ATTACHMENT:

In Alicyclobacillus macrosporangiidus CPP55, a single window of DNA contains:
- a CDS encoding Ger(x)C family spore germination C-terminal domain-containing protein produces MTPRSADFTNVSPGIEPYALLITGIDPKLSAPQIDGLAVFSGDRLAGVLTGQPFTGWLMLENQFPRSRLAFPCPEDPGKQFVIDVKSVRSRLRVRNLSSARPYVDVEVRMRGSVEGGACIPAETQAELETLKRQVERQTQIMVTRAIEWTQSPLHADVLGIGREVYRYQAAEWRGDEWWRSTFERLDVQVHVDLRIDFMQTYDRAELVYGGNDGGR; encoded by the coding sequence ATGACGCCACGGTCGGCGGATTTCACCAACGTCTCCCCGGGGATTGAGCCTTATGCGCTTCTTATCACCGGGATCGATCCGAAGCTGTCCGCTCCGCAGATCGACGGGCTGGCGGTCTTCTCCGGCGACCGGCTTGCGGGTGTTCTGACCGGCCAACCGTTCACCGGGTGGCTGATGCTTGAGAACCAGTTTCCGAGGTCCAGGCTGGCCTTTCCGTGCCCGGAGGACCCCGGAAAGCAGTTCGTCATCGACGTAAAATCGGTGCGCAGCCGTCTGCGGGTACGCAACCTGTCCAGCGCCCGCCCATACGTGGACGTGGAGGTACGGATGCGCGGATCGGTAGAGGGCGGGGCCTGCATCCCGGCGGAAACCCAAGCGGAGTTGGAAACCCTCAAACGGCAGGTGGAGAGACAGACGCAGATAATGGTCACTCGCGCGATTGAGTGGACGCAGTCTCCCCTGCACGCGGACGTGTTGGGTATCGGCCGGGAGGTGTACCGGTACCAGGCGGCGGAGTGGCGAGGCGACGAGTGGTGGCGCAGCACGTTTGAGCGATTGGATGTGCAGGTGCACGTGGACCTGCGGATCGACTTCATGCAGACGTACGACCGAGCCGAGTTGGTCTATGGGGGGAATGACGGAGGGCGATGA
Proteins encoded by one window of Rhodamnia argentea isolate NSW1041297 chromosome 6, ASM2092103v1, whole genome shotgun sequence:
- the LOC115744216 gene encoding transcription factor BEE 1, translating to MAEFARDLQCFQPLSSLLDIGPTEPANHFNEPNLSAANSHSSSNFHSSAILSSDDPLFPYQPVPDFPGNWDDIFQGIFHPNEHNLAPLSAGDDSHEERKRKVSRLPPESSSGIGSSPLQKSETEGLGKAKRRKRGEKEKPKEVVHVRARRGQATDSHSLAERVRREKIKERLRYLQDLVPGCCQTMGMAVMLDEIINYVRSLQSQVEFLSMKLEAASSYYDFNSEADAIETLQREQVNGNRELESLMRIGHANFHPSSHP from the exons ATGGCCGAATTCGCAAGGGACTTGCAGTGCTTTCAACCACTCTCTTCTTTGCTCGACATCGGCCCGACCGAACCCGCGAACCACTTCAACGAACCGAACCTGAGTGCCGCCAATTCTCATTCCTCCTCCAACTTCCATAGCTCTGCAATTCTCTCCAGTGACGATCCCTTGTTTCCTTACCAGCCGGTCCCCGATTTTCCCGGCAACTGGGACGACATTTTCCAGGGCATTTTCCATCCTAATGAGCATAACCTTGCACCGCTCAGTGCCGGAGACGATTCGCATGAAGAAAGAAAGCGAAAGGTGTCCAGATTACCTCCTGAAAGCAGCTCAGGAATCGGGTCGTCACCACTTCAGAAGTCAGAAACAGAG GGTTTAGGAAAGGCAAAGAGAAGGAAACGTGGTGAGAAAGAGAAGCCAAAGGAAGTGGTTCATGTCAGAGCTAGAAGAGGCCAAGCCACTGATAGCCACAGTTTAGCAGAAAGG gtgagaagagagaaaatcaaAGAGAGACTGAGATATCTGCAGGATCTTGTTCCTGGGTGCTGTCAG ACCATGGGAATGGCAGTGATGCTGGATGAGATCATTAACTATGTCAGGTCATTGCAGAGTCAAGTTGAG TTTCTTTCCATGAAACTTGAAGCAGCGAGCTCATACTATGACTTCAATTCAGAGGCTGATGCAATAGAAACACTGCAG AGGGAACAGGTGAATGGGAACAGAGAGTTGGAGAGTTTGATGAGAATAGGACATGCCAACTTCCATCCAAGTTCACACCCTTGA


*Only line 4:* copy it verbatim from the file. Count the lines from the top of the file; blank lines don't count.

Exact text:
- the LOC115744216 gene encoding transcription factor BEE 1, translating to MAEFARDLQCFQPLSSLLDIGPTEPANHFNEPNLSAANSHSSSNFHSSAILSSDDPLFPYQPVPDFPGNWDDIFQGIFHPNEHNLAPLSAGDDSHEERKRKVSRLPPESSSGIGSSPLQKSETEGLGKAKRRKRGEKEKPKEVVHVRARRGQATDSHSLAERVRREKIKERLRYLQDLVPGCCQTMGMAVMLDEIINYVRSLQSQVEFLSMKLEAASSYYDFNSEADAIETLQREQVNGNRELESLMRIGHANFHPSSHP from the exons ATGGCCGAATTCGCAAGGGACTTGCAGTGCTTTCAACCACTCTCTTCTTTGCTCGACATCGGCCCGACCGAACCCGCGAACCACTTCAACGAACCGAACCTGAGTGCCGCCAATTCTCATTCCTCCTCCAACTTCCATAGCTCTGCAATTCTCTCCAGTGACGATCCCTTGTTTCCTTACCAGCCGGTCCCCGATTTTCCCGGCAACTGGGACGACATTTTCCAGGGCATTTTCCATCCTAATGAGCATAACCTTGCACCGCTCAGTGCCGGAGACGATTCGCATGAAGAAAGAAAGCGAAAGGTGTCCAGATTACCTCCTGAAAGCAGCTCAGGAATCGGGTCGTCACCACTTCAGAAGTCAGAAACAGAG GGTTTAGGAAAGGCAAAGAGAAGGAAACGTGGTGAGAAAGAGAAGCCAAAGGAAGTGGTTCATGTCAGAGCTAGAAGAGGCCAAGCCACTGATAGCCACAGTTTAGCAGAAAGG gtgagaagagagaaaatcaaAGAGAGACTGAGATATCTGCAGGATCTTGTTCCTGGGTGCTGTCAG ACCATGGGAATGGCAGTGATGCTGGATGAGATCATTAACTATGTCAGGTCATTGCAGAGTCAAGTTGAG TTTCTTTCCATGAAACTTGAAGCAGCGAGCTCATACTATGACTTCAATTCAGAGGCTGATGCAATAGAAACACTGCAG AGGGAACAGGTGAATGGGAACAGAGAGTTGGAGAGTTTGATGAGAATAGGACATGCCAACTTCCATCCAAGTTCACACCCTTGA